Making the Most of Meditation


I am pretty sure these days that I am not as busy as you are. Make sure you read that right. You are working more hours than you probably want to and facing decisions in your life you would rather not be facing. This is something I face, it seems, on a daily basis, but still it isn't what you are likely facing.

My shift from full-time employment to disability was a hard decision to make but a needed one. The difficulty I find is the different laws at work. There are two that I think apply most readily in my life and likely, I suspect, in yours:

1. Newton's first law of motion (sometimes called the law of inertia): It states, most simply, that an object at rest stays at rest and an object in motion stays in motion. This is a bit tongue-in-cheek as Newton was not thinking of human existence but physics. Still, we are people in constant motion. The workaholic approach of western culture is also one of those "products" we have unwittingly been exporting around the world.

We fear rest. We are afraid even to rest. I think Twenty One Pilots' song, "Car Radio" presents what is now, an almost paralyzing fear people now have with silence.


We cannot stand it. We have to have noise, music, TV, white noise, you name it.  Even in church worship services we struggle and are even uncomfortable with the sound of silence. We must move. We must make noise. We must never slow down.

2.Parkinson's law is of an entirely different sort. The Economist published an article in 1955 on this law stating: "It is a commonplace observation that work expands so as to fill the time available for its completion." (http://www.economist.com/node/14116121, 11/19/55. Accessed 1/11/17). In other words, whatever time we have available, we will fill it. The difficulty is what we choose to fill it with.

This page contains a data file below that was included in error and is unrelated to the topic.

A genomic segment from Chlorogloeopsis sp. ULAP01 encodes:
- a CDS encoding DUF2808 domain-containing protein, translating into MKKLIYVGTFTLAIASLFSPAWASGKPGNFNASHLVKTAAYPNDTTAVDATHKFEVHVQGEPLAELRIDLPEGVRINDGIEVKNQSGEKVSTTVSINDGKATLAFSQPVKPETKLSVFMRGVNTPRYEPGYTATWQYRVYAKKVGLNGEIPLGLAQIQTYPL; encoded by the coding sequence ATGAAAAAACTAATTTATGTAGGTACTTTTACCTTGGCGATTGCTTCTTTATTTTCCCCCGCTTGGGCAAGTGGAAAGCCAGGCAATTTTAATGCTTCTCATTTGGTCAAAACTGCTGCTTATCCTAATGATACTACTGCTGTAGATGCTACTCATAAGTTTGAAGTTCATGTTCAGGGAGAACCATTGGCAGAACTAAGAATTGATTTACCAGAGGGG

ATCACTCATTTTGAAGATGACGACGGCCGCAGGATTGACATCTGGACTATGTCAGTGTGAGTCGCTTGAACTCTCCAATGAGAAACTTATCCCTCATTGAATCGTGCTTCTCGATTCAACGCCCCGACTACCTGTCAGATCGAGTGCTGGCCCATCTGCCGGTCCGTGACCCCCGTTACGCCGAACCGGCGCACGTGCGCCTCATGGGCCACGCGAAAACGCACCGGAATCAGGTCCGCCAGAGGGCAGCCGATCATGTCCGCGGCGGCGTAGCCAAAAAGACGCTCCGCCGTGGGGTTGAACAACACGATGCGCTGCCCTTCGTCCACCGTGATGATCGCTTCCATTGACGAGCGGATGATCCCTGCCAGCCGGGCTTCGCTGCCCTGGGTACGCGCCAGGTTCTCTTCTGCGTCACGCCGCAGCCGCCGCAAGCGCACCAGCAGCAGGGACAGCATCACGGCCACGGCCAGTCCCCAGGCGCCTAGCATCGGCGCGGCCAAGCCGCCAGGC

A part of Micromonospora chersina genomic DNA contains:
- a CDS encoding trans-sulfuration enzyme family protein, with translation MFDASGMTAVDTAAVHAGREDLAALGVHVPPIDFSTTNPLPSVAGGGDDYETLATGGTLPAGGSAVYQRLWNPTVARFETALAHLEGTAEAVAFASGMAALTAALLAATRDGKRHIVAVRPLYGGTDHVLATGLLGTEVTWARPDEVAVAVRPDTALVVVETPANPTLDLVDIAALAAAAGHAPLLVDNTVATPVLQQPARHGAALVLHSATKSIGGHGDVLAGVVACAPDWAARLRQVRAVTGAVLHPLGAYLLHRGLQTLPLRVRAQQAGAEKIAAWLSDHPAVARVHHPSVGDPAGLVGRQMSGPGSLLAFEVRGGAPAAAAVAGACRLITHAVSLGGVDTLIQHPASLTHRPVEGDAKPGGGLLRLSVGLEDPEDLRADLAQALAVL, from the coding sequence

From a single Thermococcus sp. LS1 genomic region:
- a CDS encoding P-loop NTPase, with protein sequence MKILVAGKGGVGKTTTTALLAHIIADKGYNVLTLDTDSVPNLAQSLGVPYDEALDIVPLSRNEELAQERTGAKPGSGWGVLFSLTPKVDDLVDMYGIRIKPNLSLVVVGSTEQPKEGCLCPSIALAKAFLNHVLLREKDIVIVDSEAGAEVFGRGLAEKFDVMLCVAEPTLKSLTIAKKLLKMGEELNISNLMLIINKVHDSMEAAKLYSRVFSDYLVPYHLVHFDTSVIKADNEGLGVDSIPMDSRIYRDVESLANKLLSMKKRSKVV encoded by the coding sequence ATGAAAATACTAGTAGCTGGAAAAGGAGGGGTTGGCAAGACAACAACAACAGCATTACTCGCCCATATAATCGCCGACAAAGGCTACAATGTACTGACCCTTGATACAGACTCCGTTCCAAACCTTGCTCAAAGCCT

We get frustrated at ourselves when we look back and see a day "wasted" on binge watching our favorite show on Netflix. We get disgusted finding we spent 2 hours on Instagram looking at memes. And, then, when we go on vacation, we feel we MUST take our work with us.

"A recent poll conducted by NPR, the Robert Wood Johnson Foundation and the Harvard T.H. Chan School of Public Health finds about half of Americans who work 50-plus hours a week say they don't take all or most of the vacation they've earned. And among respondents who actually take vacations, "30 percent say they do a significant amount of work while on vacation." (Neighmond, Patti.    http://www.npr.org/sections/health-shots/2016/07/12/485606970/overworked-americans-arent-taking-the-vacation-theyve-earned. 7/12/16. Accessed 1/11/17).

I know this because of lived this more than once. The most difficult period of dealing with it was my time as a church planter. I have not posted much on this but suffice to say, I did a good job of nearly ruining our family.  Religion and clergy are just as susceptible to the effects of being unhealthy as the rest of humanity. And this is the point:

We are ALL human.

And it is time to admit our knowledge of ourselves and our world is too limited and we are too busy.